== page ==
On Friday April 12th, TSU President Glenda Glover announced the Student Government Association winners in TSU’s amphitheater. Amongst those winners was Devonte Johnson who received more votes than his opponent candidate Missmollie Thomas. After the announcements Devonte Johnson began walking amongst the crowd, thanking them for their support. In an interview, the TSU SGA President-elect said, “TSU has definitely molded me for the better.” He went on to say he decided to continue coming to TSU ,and not transfer, because of the support he receives from his peers.
One of his peers ,Demetrik Lewis, recalled a story with Devonte Johnson in an interview, saying, “we didn’t have a ride to get to Louisville, but he didn’t give up… he found a way.” Another peer of the President-elect, who is also in Alpha Phi Alpha fraternity inc. said in an interview that, “he’s been in the follower role and he knows what that takes, now he’s in a leadership roll, and I believe he knows what it takes to lead.
Devonte Johnson, if he passes post certification, will serve as student government association president during the next school year beginning in the fall. He says he will use his influence with his peers to help him lead.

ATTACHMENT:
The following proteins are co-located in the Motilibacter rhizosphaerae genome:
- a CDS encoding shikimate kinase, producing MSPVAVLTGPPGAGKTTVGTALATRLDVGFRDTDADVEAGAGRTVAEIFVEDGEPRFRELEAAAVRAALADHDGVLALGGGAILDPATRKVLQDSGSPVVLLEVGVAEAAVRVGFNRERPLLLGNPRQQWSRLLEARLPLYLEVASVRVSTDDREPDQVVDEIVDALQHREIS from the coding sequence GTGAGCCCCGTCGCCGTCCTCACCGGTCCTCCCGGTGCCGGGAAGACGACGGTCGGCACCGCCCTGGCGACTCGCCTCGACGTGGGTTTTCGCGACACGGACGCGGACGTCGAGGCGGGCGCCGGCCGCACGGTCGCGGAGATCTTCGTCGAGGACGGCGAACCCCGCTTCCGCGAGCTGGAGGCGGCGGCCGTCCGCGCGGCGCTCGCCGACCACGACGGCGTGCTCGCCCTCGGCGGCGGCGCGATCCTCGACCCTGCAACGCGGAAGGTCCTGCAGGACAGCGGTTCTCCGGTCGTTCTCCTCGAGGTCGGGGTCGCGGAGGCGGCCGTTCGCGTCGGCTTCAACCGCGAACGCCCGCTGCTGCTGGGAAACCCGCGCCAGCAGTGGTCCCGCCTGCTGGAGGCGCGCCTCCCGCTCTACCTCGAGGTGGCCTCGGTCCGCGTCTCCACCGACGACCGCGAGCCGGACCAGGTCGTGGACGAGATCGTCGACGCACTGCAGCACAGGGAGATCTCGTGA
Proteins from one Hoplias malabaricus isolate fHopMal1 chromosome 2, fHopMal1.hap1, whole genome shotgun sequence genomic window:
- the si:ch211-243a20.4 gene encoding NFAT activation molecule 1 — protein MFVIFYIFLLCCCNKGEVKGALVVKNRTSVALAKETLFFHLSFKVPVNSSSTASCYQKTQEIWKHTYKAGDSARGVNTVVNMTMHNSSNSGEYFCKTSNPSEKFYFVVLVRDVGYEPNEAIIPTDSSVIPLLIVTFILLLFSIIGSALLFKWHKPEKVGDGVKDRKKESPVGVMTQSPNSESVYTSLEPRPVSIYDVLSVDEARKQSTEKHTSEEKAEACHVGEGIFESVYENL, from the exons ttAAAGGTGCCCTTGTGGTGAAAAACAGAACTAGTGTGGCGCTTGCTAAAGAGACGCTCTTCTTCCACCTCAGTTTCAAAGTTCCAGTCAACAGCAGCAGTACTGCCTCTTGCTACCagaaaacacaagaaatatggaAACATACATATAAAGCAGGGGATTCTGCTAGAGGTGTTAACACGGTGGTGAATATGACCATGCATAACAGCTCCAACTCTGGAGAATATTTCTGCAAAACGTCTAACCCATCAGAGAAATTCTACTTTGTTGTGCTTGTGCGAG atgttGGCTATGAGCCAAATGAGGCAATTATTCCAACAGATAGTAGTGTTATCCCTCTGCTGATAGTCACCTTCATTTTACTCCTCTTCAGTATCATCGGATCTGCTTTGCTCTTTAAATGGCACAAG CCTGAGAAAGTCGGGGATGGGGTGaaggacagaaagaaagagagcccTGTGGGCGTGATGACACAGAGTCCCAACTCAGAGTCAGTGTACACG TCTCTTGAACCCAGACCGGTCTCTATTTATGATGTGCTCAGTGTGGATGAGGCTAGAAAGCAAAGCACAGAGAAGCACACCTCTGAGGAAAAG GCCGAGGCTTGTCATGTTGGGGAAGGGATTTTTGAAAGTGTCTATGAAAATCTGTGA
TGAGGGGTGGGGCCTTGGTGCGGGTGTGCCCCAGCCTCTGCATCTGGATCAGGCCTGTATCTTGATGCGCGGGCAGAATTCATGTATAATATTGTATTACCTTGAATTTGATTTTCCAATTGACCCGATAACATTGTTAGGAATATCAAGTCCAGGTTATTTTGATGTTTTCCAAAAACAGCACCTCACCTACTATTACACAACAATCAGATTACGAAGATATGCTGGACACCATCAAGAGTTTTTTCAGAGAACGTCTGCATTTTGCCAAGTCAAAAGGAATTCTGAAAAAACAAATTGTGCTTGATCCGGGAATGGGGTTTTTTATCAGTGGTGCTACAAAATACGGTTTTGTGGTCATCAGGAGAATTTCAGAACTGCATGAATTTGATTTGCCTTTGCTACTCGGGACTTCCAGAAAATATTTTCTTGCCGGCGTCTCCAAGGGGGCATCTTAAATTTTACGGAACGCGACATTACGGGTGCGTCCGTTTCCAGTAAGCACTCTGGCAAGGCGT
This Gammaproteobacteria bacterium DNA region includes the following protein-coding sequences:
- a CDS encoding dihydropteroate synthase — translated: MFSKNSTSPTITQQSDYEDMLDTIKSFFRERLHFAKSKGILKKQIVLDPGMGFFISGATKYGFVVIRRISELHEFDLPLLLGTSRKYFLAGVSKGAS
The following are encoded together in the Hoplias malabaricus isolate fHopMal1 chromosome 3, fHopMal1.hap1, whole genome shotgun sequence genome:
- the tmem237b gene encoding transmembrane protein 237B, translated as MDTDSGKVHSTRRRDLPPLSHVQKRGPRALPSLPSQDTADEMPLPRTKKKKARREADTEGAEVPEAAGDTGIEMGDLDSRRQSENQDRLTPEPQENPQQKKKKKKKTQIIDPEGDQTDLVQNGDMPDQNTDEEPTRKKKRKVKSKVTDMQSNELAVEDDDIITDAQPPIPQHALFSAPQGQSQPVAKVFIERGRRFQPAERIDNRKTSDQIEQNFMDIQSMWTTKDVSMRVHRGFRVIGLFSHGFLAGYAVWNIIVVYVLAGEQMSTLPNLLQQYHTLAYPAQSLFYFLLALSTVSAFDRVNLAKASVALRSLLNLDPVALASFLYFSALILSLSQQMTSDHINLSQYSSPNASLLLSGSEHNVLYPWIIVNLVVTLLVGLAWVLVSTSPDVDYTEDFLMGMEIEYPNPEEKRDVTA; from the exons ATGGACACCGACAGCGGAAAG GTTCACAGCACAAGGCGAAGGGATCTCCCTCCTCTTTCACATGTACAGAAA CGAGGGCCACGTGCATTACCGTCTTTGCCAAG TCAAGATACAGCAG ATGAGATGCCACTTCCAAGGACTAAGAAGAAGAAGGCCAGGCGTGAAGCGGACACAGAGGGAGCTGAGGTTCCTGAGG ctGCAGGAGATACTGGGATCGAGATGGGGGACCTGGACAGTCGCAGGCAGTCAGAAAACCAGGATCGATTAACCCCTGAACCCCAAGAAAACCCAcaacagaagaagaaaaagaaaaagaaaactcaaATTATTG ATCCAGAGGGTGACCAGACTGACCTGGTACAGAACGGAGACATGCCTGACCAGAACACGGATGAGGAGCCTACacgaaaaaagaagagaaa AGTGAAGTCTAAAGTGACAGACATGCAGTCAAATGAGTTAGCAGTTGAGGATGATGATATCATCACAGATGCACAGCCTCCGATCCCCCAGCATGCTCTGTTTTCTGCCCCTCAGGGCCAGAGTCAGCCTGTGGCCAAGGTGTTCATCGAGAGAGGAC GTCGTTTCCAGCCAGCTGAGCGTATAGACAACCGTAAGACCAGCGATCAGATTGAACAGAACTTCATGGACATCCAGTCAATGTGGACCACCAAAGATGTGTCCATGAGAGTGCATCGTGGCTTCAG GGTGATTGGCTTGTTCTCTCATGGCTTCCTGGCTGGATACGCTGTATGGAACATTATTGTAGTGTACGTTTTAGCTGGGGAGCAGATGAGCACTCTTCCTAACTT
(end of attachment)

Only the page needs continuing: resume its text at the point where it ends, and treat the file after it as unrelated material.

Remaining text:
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As of last year students, who come to Tennessee State University now have an option to minor in astronomy. A department that was responsible for finding one of the first 15 neighboring solar systems in our galaxy back in 1999. Since this option has become available, students have begun to take advantage of this minor. One in particular is Avonte Harris, a TSU sophomore. In an interview, he claimed he decided to minor in astronomy because, “he’s always been fascinated by the stars.” He went on to say that he always used to watch the discovery channel when he was at home.
Avonte is one of many students that hope to work with TSU’s astronomer Gregory Henry, who helps analyze the findings of TSU’s space telescopes located in Southern Arizona. Henry was part of the team that found one of the first 15 neighboring solar systems in our galaxy, and is happy to work with students interested in astronomy. And though the U.S. government has set up a satellite system since TSU’s discovery in 1999 that has been finding solar systems by the hundreds, astronomers still consider it a landmark discovery.
Because of this reason, TSU is now considering making astronomy available to students as a major. Avonte Harris is one of the several students taking astronomy classes that hopes this study becomes a major. He claims that it is, “pretty cool to go to a school that made a landmark discovery in astronomy”, and hopes to continue his studies of the stars whether it be as a major or a minor.
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